[34] Tapa, made from the bark of the paper mulberry tree, was brought to Aotearoa with the first Māori settlers from other parts of Polynesia   and, earlier still, Taiwan. The indigenous Taiwanese were themselves migrants from Southern China, where paper, in the form of tapa, was probably invented.
Paper mulberry is what is known as a “pioneer species” due to its being one of the first plants to colonise damaged ecologies. Maggy Wassilieff. 'Forest succession and regeneration', Te Ara - the Encyclopedia of New Zealand, updated 9-Nov-12; URL:
Roger Neich and Mick Pendergrast, Tapa of the Pacific, David Bateman in association with Te Papa Whakahiku/Auckland Museum, 2001, p3;
Therese Weber, The Language of Paper: a History of 2000 Years, Orchid Press, 2007, p17.
Tangata Whenua: An Illustrated History, Atholl Anderson, Judith Binney, Aroha Harris, Bridget Williams Books, 2014.
Ewins, Rod. "Barkcloth and the Origins of Paper." Conference Papers of the First National Paper Conference. Hobart: Papermakers of Australia. 1987.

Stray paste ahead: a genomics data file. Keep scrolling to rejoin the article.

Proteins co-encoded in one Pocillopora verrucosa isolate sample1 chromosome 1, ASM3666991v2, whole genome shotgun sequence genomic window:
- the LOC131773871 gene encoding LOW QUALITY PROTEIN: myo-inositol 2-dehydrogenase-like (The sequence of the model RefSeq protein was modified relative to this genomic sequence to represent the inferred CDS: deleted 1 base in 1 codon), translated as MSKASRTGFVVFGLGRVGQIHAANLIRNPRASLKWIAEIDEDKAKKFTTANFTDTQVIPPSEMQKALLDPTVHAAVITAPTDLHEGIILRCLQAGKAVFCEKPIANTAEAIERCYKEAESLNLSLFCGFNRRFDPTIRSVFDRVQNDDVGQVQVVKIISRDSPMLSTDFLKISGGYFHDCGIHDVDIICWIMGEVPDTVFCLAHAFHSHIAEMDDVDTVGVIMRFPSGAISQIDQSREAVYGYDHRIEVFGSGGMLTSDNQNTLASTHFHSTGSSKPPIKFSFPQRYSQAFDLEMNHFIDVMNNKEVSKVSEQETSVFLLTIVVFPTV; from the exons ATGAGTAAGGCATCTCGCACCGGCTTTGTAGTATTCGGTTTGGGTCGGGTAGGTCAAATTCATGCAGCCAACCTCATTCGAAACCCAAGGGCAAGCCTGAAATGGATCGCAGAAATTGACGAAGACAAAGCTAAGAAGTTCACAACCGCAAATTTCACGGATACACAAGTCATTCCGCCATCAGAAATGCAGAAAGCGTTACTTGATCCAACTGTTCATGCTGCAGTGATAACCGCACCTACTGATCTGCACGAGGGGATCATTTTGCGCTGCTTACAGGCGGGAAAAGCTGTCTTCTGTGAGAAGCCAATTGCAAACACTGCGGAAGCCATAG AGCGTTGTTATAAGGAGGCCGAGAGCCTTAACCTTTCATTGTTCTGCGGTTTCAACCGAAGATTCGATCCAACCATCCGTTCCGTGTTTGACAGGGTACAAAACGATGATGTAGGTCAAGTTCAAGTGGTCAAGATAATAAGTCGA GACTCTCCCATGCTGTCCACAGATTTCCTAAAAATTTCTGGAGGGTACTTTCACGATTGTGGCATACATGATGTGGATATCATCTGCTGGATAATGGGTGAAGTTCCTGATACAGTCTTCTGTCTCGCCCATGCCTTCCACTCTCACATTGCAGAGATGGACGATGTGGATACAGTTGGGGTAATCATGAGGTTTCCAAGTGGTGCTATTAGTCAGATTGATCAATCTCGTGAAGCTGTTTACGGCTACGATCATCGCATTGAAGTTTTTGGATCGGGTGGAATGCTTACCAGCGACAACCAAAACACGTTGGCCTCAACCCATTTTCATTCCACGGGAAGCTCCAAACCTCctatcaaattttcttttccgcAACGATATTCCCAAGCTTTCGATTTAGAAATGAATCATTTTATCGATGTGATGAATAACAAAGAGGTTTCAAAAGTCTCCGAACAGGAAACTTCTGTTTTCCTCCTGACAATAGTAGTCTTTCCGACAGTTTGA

The invention of paper-making was, of course, a continuing process rather than a single event […] the discovery of the suitability of the paper mulberry (Brousonetia papyriJera) was certainly significant. It is a plant that is native to China, though it has been cultivated extensively in many other temperate and tropical zones throughout the world. Its bark, after being beaten into a cloth, was used for clothing in China as well as in other regions along the equator, and ancient Chinese literature provides evidence that it was manufactured and traded by native tribes in the southern part of China, as we shall see. The invention of paper-making with tree bark attributed to Tshai Lun in the early + 2nd century was possibly influenced by the acquaintance of the people in his area with the paper mulberry. Tshai Lun was a native of Lei-yang in what is now Hunan province, and it was here that the bark was made into cloth by beating and then into bark paper after maceration. Since, then, the maceration process of turning rags into pulp was already known in China, it was very likely that the people in the south of the country were the first to convert paper mulberry bark into a pulp for papermaking.